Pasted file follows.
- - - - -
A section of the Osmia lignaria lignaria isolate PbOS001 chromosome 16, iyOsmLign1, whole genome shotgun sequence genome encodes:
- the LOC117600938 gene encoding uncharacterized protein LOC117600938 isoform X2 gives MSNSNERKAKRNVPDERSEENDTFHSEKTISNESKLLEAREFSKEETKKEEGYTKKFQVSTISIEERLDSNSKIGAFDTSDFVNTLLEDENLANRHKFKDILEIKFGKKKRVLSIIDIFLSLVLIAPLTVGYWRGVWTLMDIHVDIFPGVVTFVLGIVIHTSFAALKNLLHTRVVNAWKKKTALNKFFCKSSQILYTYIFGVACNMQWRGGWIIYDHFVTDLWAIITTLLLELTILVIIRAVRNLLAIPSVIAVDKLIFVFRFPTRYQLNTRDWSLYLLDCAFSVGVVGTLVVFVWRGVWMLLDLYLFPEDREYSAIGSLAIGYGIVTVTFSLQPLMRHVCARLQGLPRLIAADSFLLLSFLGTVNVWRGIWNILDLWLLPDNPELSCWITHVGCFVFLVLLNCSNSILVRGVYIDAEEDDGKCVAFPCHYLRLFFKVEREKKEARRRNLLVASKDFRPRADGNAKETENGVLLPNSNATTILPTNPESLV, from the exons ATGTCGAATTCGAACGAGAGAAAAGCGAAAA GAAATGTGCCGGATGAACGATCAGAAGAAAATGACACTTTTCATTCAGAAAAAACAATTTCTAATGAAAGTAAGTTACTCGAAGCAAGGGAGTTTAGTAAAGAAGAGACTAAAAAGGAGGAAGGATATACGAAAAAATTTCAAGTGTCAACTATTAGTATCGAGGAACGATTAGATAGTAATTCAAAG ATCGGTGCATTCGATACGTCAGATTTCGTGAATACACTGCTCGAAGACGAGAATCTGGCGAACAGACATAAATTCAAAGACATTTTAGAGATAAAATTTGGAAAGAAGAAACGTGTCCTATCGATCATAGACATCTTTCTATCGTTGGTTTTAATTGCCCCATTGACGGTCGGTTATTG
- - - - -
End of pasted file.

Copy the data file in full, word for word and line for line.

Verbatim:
A section of the Osmia lignaria lignaria isolate PbOS001 chromosome 16, iyOsmLign1, whole genome shotgun sequence genome encodes:
- the LOC117600938 gene encoding uncharacterized protein LOC117600938 isoform X2 gives MSNSNERKAKRNVPDERSEENDTFHSEKTISNESKLLEAREFSKEETKKEEGYTKKFQVSTISIEERLDSNSKIGAFDTSDFVNTLLEDENLANRHKFKDILEIKFGKKKRVLSIIDIFLSLVLIAPLTVGYWRGVWTLMDIHVDIFPGVVTFVLGIVIHTSFAALKNLLHTRVVNAWKKKTALNKFFCKSSQILYTYIFGVACNMQWRGGWIIYDHFVTDLWAIITTLLLELTILVIIRAVRNLLAIPSVIAVDKLIFVFRFPTRYQLNTRDWSLYLLDCAFSVGVVGTLVVFVWRGVWMLLDLYLFPEDREYSAIGSLAIGYGIVTVTFSLQPLMRHVCARLQGLPRLIAADSFLLLSFLGTVNVWRGIWNILDLWLLPDNPELSCWITHVGCFVFLVLLNCSNSILVRGVYIDAEEDDGKCVAFPCHYLRLFFKVEREKKEARRRNLLVASKDFRPRADGNAKETENGVLLPNSNATTILPTNPESLV, from the exons ATGTCGAATTCGAACGAGAGAAAAGCGAAAA GAAATGTGCCGGATGAACGATCAGAAGAAAATGACACTTTTCATTCAGAAAAAACAATTTCTAATGAAAGTAAGTTACTCGAAGCAAGGGAGTTTAGTAAAGAAGAGACTAAAAAGGAGGAAGGATATACGAAAAAATTTCAAGTGTCAACTATTAGTATCGAGGAACGATTAGATAGTAATTCAAAG ATCGGTGCATTCGATACGTCAGATTTCGTGAATACACTGCTCGAAGACGAGAATCTGGCGAACAGACATAAATTCAAAGACATTTTAGAGATAAAATTTGGAAAGAAGAAACGTGTCCTATCGATCATAGACATCTTTCTATCGTTGGTTTTAATTGCCCCATTGACGGTCGGTTATTG